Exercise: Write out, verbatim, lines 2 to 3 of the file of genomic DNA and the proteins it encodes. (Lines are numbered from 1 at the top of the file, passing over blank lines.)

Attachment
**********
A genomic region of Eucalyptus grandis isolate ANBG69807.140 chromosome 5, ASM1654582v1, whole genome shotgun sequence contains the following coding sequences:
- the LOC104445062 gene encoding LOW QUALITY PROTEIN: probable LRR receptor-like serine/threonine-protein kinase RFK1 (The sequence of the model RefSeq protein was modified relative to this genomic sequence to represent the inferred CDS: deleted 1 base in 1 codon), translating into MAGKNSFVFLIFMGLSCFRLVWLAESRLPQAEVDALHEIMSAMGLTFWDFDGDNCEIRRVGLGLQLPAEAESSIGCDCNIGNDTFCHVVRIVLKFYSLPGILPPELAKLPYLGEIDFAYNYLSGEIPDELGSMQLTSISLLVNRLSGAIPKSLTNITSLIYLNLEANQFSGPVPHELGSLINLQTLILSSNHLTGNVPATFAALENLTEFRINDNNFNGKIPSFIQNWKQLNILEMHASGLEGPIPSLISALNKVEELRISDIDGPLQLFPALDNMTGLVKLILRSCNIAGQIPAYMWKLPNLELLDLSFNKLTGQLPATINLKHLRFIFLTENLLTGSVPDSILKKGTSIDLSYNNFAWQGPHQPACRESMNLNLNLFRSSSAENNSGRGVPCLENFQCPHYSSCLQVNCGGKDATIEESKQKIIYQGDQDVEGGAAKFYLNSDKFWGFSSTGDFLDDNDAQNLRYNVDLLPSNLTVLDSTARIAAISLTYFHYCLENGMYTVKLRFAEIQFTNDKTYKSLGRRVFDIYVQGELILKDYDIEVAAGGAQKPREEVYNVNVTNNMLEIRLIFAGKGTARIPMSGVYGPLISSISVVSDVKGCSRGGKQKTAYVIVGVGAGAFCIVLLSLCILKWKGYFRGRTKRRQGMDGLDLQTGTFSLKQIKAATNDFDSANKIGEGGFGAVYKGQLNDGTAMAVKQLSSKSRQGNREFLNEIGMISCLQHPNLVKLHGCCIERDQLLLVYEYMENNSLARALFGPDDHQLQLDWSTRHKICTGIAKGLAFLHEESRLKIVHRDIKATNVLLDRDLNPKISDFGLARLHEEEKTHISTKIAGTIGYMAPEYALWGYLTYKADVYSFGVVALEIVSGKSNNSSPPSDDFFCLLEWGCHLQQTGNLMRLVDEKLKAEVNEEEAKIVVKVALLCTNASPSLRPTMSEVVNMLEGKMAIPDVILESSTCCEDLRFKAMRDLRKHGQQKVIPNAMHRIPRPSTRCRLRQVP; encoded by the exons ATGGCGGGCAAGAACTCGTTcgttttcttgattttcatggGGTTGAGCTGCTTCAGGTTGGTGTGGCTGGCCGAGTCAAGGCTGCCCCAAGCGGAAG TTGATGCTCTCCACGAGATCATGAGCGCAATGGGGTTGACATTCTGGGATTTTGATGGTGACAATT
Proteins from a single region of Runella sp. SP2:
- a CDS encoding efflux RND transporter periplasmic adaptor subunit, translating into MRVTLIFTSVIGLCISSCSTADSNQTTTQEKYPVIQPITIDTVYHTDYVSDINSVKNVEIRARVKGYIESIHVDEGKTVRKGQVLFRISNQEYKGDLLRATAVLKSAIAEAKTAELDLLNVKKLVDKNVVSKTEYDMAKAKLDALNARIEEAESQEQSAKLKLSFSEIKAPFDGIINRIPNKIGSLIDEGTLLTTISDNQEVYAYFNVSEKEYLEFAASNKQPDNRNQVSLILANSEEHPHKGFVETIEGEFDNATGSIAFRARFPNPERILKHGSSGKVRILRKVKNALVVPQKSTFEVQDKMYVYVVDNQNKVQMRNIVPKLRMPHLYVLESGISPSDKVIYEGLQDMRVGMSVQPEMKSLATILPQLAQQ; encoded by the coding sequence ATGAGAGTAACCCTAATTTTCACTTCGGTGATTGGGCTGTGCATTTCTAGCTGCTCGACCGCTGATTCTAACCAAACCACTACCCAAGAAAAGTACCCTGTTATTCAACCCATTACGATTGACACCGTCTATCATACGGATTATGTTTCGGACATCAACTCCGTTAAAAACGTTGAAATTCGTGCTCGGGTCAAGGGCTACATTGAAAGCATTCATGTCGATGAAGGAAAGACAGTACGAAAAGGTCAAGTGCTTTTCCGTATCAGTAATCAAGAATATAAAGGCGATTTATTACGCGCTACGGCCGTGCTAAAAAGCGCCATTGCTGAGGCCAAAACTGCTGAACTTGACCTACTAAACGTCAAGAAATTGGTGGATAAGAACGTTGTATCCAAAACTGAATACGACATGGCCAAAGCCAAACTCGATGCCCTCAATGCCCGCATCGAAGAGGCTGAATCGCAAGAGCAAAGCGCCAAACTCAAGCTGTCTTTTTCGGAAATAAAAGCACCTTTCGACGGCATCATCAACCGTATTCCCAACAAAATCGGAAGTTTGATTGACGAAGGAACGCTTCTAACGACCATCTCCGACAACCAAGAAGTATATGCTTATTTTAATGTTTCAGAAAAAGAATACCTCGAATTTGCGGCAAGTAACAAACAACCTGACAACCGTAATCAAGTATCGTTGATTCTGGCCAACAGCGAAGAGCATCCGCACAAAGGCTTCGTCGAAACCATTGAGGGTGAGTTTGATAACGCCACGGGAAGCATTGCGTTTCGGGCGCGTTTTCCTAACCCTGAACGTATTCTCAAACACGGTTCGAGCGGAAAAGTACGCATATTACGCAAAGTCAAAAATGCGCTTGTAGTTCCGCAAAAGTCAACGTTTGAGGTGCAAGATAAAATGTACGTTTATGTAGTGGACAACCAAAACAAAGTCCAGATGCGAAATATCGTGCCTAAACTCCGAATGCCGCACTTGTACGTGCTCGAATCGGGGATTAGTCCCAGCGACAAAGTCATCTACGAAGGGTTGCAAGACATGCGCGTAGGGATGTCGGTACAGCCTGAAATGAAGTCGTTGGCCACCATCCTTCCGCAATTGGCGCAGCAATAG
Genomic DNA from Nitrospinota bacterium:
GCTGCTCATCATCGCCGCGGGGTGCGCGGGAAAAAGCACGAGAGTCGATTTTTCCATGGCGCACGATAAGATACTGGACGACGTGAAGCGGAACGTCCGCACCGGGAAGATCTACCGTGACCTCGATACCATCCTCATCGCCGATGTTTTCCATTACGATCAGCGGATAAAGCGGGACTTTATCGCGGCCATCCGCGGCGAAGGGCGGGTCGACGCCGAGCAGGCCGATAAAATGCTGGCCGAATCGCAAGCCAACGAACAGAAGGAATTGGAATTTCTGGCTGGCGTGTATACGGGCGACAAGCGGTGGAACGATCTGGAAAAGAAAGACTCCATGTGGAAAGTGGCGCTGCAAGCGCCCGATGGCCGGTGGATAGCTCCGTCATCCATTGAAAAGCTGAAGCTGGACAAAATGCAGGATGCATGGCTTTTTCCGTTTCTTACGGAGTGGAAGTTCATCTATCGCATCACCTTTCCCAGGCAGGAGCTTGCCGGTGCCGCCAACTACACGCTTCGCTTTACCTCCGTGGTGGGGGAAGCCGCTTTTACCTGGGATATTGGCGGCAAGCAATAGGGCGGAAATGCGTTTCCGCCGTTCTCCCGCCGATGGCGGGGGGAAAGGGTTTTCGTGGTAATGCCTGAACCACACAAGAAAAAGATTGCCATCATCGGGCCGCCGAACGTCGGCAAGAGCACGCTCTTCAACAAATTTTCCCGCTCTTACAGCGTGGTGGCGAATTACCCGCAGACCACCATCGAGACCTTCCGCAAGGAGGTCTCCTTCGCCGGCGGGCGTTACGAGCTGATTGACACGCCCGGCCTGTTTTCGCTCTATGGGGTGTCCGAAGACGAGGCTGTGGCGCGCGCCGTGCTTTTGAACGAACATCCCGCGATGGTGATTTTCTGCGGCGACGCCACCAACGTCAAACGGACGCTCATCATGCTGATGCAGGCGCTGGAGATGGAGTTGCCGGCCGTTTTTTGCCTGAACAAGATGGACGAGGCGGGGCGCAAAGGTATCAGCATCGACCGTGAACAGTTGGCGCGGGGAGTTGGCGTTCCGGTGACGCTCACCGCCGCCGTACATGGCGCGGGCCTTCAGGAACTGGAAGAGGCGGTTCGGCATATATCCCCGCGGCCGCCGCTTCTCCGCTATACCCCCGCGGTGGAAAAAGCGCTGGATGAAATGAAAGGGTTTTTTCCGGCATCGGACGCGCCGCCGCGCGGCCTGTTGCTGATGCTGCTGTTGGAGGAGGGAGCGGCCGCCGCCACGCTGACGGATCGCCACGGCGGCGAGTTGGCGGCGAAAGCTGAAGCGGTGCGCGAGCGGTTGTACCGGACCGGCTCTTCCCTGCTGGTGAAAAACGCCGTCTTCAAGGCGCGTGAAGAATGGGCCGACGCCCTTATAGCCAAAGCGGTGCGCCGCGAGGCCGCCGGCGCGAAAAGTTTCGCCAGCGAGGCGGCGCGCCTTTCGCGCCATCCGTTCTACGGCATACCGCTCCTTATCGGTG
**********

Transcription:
- the LOC104445062 gene encoding LOW QUALITY PROTEIN: probable LRR receptor-like serine/threonine-protein kinase RFK1 (The sequence of the model RefSeq protein was modified relative to this genomic sequence to represent the inferred CDS: deleted 1 base in 1 codon), translating into MAGKNSFVFLIFMGLSCFRLVWLAESRLPQAEVDALHEIMSAMGLTFWDFDGDNCEIRRVGLGLQLPAEAESSIGCDCNIGNDTFCHVVRIVLKFYSLPGILPPELAKLPYLGEIDFAYNYLSGEIPDELGSMQLTSISLLVNRLSGAIPKSLTNITSLIYLNLEANQFSGPVPHELGSLINLQTLILSSNHLTGNVPATFAALENLTEFRINDNNFNGKIPSFIQNWKQLNILEMHASGLEGPIPSLISALNKVEELRISDIDGPLQLFPALDNMTGLVKLILRSCNIAGQIPAYMWKLPNLELLDLSFNKLTGQLPATINLKHLRFIFLTENLLTGSVPDSILKKGTSIDLSYNNFAWQGPHQPACRESMNLNLNLFRSSSAENNSGRGVPCLENFQCPHYSSCLQVNCGGKDATIEESKQKIIYQGDQDVEGGAAKFYLNSDKFWGFSSTGDFLDDNDAQNLRYNVDLLPSNLTVLDSTARIAAISLTYFHYCLENGMYTVKLRFAEIQFTNDKTYKSLGRRVFDIYVQGELILKDYDIEVAAGGAQKPREEVYNVNVTNNMLEIRLIFAGKGTARIPMSGVYGPLISSISVVSDVKGCSRGGKQKTAYVIVGVGAGAFCIVLLSLCILKWKGYFRGRTKRRQGMDGLDLQTGTFSLKQIKAATNDFDSANKIGEGGFGAVYKGQLNDGTAMAVKQLSSKSRQGNREFLNEIGMISCLQHPNLVKLHGCCIERDQLLLVYEYMENNSLARALFGPDDHQLQLDWSTRHKICTGIAKGLAFLHEESRLKIVHRDIKATNVLLDRDLNPKISDFGLARLHEEEKTHISTKIAGTIGYMAPEYALWGYLTYKADVYSFGVVALEIVSGKSNNSSPPSDDFFCLLEWGCHLQQTGNLMRLVDEKLKAEVNEEEAKIVVKVALLCTNASPSLRPTMSEVVNMLEGKMAIPDVILESSTCCEDLRFKAMRDLRKHGQQKVIPNAMHRIPRPSTRCRLRQVP; encoded by the exons ATGGCGGGCAAGAACTCGTTcgttttcttgattttcatggGGTTGAGCTGCTTCAGGTTGGTGTGGCTGGCCGAGTCAAGGCTGCCCCAAGCGGAAG TTGATGCTCTCCACGAGATCATGAGCGCAATGGGGTTGACATTCTGGGATTTTGATGGTGACAATT
Proteins from a single region of Runella sp. SP2: